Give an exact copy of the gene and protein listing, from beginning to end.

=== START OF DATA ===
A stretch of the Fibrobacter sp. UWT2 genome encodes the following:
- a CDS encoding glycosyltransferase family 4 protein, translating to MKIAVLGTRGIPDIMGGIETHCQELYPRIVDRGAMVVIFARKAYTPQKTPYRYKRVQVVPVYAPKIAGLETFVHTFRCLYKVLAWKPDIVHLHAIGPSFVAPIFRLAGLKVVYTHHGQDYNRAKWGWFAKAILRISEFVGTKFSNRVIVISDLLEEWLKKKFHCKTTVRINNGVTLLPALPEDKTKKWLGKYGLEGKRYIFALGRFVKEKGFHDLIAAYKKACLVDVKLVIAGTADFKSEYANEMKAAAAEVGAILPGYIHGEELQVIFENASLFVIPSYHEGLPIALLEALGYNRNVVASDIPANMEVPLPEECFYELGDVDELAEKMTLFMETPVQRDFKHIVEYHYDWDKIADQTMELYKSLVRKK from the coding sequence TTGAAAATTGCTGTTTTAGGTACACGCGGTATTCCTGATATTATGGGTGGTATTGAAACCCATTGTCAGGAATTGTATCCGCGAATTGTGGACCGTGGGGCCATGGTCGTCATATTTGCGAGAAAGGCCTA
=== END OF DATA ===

A stretch of the Fibrobacter sp. UWT2 genome encodes the following:
- a CDS encoding glycosyltransferase family 4 protein, translating to MKIAVLGTRGIPDIMGGIETHCQELYPRIVDRGAMVVIFARKAYTPQKTPYRYKRVQVVPVYAPKIAGLETFVHTFRCLYKVLAWKPDIVHLHAIGPSFVAPIFRLAGLKVVYTHHGQDYNRAKWGWFAKAILRISEFVGTKFSNRVIVISDLLEEWLKKKFHCKTTVRINNGVTLLPALPEDKTKKWLGKYGLEGKRYIFALGRFVKEKGFHDLIAAYKKACLVDVKLVIAGTADFKSEYANEMKAAAAEVGAILPGYIHGEELQVIFENASLFVIPSYHEGLPIALLEALGYNRNVVASDIPANMEVPLPEECFYELGDVDELAEKMTLFMETPVQRDFKHIVEYHYDWDKIADQTMELYKSLVRKK from the coding sequence TTGAAAATTGCTGTTTTAGGTACACGCGGTATTCCTGATATTATGGGTGGTATTGAAACCCATTGTCAGGAATTGTATCCGCGAATTGTGGACCGTGGGGCCATGGTCGTCATATTTGCGAGAAAGGCCTA